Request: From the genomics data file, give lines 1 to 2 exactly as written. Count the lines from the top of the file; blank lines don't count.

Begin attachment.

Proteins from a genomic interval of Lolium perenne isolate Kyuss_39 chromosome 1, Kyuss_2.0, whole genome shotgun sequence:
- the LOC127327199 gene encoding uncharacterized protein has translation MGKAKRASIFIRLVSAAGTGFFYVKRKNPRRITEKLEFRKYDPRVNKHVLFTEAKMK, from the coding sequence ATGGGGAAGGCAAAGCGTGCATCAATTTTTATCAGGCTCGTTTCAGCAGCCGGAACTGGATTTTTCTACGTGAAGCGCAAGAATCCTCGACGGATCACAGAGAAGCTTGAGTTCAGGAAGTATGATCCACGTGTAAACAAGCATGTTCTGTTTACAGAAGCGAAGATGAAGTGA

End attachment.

Proteins from a genomic interval of Lolium perenne isolate Kyuss_39 chromosome 1, Kyuss_2.0, whole genome shotgun sequence:
- the LOC127327199 gene encoding uncharacterized protein has translation MGKAKRASIFIRLVSAAGTGFFYVKRKNPRRITEKLEFRKYDPRVNKHVLFTEAKMK, from the coding sequence ATGGGGAAGGCAAAGCGTGCATCAATTTTTATCAGGCTCGTTTCAGCAGCCGGAACTGGATTTTTCTACGTGAAGCGCAAGAATCCTCGACGGATCACAGAGAAGCTTGAGTTCAGGAAGTATGATCCACGTGTAAACAAGCATGTTCTGTTTACAGAAGCGAAGATGAAGTGA